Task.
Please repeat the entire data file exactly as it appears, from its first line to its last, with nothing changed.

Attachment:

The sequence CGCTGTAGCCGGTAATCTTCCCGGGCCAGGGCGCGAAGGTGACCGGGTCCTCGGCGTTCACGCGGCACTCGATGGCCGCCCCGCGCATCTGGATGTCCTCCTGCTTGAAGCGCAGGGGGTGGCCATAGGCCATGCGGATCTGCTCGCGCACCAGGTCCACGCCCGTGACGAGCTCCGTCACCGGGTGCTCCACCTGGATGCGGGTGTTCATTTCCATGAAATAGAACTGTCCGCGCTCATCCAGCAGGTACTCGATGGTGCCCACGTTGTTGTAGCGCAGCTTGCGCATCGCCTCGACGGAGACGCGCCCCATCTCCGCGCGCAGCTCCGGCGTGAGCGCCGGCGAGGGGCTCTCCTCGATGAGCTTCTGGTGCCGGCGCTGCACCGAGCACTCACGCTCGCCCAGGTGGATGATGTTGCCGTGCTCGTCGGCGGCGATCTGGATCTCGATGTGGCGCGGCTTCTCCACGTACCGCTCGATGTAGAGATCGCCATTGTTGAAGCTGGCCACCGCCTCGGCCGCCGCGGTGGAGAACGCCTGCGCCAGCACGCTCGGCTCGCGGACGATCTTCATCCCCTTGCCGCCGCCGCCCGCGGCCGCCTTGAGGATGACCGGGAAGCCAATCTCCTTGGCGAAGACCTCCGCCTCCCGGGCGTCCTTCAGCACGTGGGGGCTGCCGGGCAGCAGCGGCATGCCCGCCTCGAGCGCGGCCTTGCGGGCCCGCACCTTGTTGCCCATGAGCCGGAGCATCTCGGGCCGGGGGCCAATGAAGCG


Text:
The sequence CGCTGTAGCCGGTAATCTTCCCGGGCCAGGGCGCGAAGGTGACCGGGTCCTCGGCGTTCACGCGGCACTCGATGGCCGCCCCGCGCATCTGGATGTCCTCCTGCTTGAAGCGCAGGGGGTGGCCATAGGCCATGCGGATCTGCTCGCGCACCAGGTCCACGCCCGTGACGAGCTCCGTCACCGGGTGCTCCACCTGGATGCGGGTGTTCATTTCCATGAAATAGAACTGTCCGCGCTCATCCAGCAGGTACTCGATGGTGCCCACGTTGTTGTAGCGCAGCTTGCGCATCGCCTCGACGGAGACGCGCCCCATCTCCGCGCGCAGCTCCGGCGTGAGCGCCGGCGAGGGGCTCTCCTCGATGAGCTTCTGGTGCCGGCGCTGCACCGAGCACTCACGCTCGCCCAGGTGGATGATGTTGCCGTGCTCGTCGGCGGCGATCTGGATCTCGATGTGGCGCGGCTTCTCCACGTACCGCTCGATGTAGAGATCGCCATTGTTGAAGCTGGCCACCGCCTCGGCCGCCGCGGTGGAGAACGCCTGCGCCAGCACGCTCGGCTCGCGGACGATCTTCATCCCCTTGCCGCCGCCGCCCGCGGCCGCCTTGAGGATGACCGGGAAGCCAATCTCCTTGGCGAAGACCTCCGCCTCCCGGGCGTCCTTCAGCACGTGGGGGCTGCCGGGCAGCAGCGGCATGCCCGCCTCGAGCGCGGCCTTGCGGGCCCGCACCTTGTTGCCCATGAGCCGGAGCATCTCGGGCCGGGGGCCAATGAAGCG